About Turn!!

Discussion in 'Infantry' started by make_safe!!, Mar 23, 2007.

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  1. When performing an about turn, which is the correct way to cut the right foot in after the check pace?

    Does it get cut back into the position of attention, into the in-step of the left boot at 90 Degrees or into a y like arrangement?

    I've been told all of them and haven't seen the Pam.

  2. Normal proceedure is:

    Pretend it wasn't your decision... make up some false statistics... smile a lot... hide a bit... create some diversionary news... and hope the electorate don't notice.
  3. I was always taught "Check T L V " but that seems to have been superseeded in recentyears by "Trip shuffle shuffle"
  4. Ah, so you've seen my Sqn parade then.
  5. Ive always been taught the TLV way too. A superb way of giving yourself an enormous bruise on the back of the left heel if executed innaccurately and with much enthusiasm.
  6. If anyone is in a position to qoute the manual I'd be grateful as it may win me an argument!

  7. The Cut In.

    I quote (well, not really, as the manual is Crown Copyright and restricted of course!):

    "The instructor will demonstrate this movement giving the words of command 'TURNINGS, BY NUMBERS, ABOUT TURN - ONE!', at the same time calling out 'IN' as the movement is executed. Explain: Immediately on the command 'ONE', which is given as the right heel strikes the ground a further 750 mm (30 inches) pace is taken with the left foot, at the same time alternating the arms. A short pace of 375 mm (15 inches) as then taken with the right foot, at the same time forcing the arms into the side of the body in a sharp, scissor-like movement. The body is frozen in this position. On the execution of this movement the squad will call out 'IN'.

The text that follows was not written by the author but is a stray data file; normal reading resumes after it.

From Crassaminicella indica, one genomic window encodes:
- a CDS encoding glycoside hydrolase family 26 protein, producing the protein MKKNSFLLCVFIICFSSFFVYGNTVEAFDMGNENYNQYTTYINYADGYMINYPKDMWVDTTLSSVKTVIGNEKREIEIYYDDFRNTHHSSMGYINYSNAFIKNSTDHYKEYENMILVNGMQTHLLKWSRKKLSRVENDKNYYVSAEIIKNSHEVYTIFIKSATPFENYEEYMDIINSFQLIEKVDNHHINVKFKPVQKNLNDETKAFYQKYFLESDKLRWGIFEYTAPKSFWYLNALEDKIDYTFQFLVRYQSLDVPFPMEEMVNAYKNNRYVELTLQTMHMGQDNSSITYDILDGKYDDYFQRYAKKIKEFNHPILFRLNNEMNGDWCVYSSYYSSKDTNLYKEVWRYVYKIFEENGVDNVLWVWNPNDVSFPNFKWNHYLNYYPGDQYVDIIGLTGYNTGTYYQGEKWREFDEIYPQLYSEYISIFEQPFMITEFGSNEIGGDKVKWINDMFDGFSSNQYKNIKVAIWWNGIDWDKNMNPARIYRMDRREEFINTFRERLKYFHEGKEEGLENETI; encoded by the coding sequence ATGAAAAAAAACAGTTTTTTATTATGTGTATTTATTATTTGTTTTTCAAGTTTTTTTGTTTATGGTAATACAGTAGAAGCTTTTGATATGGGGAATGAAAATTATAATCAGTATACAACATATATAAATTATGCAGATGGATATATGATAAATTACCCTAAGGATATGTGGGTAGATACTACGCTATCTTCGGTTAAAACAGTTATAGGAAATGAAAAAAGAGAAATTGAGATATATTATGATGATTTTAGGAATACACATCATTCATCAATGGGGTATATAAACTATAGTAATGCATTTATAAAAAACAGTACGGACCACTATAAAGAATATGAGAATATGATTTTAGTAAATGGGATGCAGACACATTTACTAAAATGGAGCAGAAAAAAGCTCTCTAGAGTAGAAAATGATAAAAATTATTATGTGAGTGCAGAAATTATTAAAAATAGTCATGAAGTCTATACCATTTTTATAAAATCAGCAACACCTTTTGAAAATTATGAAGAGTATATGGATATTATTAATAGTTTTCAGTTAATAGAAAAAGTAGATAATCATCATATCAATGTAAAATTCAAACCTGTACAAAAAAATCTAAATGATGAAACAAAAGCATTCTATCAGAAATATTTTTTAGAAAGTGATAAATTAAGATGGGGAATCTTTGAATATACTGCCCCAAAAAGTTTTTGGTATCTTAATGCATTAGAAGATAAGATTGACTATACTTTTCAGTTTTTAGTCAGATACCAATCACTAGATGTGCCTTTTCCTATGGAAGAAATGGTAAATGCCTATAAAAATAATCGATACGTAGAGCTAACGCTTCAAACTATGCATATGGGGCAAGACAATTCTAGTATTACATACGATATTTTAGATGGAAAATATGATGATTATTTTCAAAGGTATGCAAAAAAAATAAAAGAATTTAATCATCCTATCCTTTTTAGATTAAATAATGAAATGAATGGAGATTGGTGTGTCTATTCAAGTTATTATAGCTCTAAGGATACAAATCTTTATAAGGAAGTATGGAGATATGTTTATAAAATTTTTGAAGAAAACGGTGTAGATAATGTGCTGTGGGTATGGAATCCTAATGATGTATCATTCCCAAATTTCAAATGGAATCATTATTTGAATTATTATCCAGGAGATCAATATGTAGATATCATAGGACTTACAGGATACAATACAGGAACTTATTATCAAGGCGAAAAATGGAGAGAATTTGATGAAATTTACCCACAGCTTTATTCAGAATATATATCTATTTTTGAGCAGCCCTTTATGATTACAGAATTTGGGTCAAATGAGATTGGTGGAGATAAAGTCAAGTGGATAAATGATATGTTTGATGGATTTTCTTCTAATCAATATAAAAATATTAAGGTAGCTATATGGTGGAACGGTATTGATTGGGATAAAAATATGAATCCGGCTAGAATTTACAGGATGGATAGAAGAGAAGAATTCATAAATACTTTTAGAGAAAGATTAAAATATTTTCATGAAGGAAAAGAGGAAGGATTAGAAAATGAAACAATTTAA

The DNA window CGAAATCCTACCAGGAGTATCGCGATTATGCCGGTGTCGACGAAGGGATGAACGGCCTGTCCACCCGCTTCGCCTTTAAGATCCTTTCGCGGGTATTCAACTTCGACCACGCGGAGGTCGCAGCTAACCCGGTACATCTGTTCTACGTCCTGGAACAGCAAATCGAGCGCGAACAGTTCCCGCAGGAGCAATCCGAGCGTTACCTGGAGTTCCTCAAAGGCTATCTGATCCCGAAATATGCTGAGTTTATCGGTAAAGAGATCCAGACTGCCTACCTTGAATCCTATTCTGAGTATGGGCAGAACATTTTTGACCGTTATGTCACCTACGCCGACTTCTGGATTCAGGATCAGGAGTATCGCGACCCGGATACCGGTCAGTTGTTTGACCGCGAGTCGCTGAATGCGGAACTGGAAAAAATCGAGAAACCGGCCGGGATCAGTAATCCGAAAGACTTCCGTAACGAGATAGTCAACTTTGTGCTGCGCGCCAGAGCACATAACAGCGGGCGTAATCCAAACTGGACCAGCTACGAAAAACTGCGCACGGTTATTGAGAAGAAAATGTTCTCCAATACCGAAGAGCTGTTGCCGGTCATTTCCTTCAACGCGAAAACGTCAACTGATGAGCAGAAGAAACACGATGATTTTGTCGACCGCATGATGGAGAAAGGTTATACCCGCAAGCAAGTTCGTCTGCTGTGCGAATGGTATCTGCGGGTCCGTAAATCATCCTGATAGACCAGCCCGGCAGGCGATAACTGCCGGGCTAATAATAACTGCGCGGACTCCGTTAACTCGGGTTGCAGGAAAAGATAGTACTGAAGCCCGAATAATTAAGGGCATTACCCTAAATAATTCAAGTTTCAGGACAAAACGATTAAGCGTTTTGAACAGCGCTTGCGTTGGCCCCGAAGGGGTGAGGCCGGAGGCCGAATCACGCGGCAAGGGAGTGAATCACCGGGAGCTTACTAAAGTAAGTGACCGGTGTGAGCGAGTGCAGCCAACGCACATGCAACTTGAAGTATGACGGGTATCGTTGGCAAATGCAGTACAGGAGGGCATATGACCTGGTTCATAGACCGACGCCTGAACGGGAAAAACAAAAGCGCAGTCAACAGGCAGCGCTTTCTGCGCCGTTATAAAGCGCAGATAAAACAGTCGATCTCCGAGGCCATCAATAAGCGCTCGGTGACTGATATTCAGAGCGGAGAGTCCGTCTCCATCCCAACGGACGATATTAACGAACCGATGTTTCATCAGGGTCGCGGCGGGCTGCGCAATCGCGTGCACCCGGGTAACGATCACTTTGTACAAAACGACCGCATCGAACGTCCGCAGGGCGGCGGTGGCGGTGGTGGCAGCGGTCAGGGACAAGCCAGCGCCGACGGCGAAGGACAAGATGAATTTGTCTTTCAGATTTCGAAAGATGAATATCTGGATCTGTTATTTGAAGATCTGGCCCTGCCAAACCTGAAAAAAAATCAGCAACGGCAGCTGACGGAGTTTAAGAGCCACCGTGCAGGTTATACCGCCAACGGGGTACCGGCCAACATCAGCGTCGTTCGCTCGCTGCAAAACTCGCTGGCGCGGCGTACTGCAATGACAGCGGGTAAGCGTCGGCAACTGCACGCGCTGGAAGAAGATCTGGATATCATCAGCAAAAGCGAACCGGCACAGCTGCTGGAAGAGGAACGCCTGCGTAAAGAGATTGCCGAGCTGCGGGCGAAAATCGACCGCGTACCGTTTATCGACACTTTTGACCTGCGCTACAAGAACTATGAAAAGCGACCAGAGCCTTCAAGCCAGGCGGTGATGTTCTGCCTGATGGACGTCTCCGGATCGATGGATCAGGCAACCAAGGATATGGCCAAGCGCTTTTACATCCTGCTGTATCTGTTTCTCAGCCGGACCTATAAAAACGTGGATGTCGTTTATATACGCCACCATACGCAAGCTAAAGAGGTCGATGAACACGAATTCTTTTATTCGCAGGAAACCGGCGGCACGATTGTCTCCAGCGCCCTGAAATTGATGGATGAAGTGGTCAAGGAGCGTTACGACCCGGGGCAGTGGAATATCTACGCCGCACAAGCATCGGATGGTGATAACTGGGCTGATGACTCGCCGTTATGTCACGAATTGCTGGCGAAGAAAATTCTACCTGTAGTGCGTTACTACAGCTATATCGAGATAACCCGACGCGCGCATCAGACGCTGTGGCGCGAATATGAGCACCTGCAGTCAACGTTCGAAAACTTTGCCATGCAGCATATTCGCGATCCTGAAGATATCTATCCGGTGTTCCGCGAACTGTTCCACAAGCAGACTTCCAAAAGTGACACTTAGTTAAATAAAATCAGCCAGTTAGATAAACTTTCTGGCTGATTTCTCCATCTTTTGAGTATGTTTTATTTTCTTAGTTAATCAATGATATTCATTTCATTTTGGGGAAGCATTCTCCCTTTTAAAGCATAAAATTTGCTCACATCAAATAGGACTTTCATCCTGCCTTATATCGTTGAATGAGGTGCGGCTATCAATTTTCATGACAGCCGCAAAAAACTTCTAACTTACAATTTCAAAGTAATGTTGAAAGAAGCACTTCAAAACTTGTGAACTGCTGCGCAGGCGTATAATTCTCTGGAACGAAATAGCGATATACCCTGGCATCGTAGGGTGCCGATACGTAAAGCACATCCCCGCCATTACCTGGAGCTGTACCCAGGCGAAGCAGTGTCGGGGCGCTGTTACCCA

Points to Note.

    These are:

    a. Both feet are flat and firm on the ground, at an angle of 30 degress front and centre of the body.

    b. The right heel is against and touching the left insteep.

    c. Both knees are braced.

    d. The remainder of the body is held erect and square to the front.

    So, in answer to your initial post the answer is..... wait for it...... B!!!

    Ahhhhhh.... memories of when drill was the pill and taken twice daily..... :headbang:
  8. Much Appreciated!
  9. maninblack

    maninblack LE Book Reviewer

    This is the correct manner as discussed with the guy (JM.....Ex RSM) who wrote the last edition of the drill manual; over a cup of coffee.

    Read the manual. Everything else is WRONG There is no debate. everything outsid John's manual is WRONG.

    It is normally ACF instructors who try and claim that there is a different version of drill.........all bollocks.
  10. How much you win and what's my cut? :headbang:
  11. crow-bag the Grenadier was right, I know i am one two.
    it gets fun when you do a left about turn, its not in the manual, but done on every sentry post. just like shoulder arms as you step off.
  12. Sentry Post drill means you never turn your back on the direction of threat (to the front of the guarded premises). This means, quite correctly, that the about turn is done in the opposite direction. Only means that the word of command is given on the left, rather than right, foot.
  13. The guarded premises in question being the left hand side (as you look at it) of Buck House whilst providing aid to the london tourist board... er, I mean, on public duties!
  14. CliSwe:
    I think you will find it is given on the same foot as the right about, due to the fact that two sentries marching away or towards each other will still be in step, therefore the about will be on the same foot, its just that the turn is towards the front. this was tought as a squad down the factory and refered to as double tap.
  15. Thanks, T2 - I did the Sentry Drill as a Junior Soldier several decades ago. The "check pace" always caused confusion. (And, as you can see, continues to do so.) So - to get it straight - word of command on left foot; T; L; V; shoot the left foot & continue marching in new direction. Right? T2? T2 - Wake up! Oh no - not another one. Am I the world's greatest bore, or what?
    (Only kidding)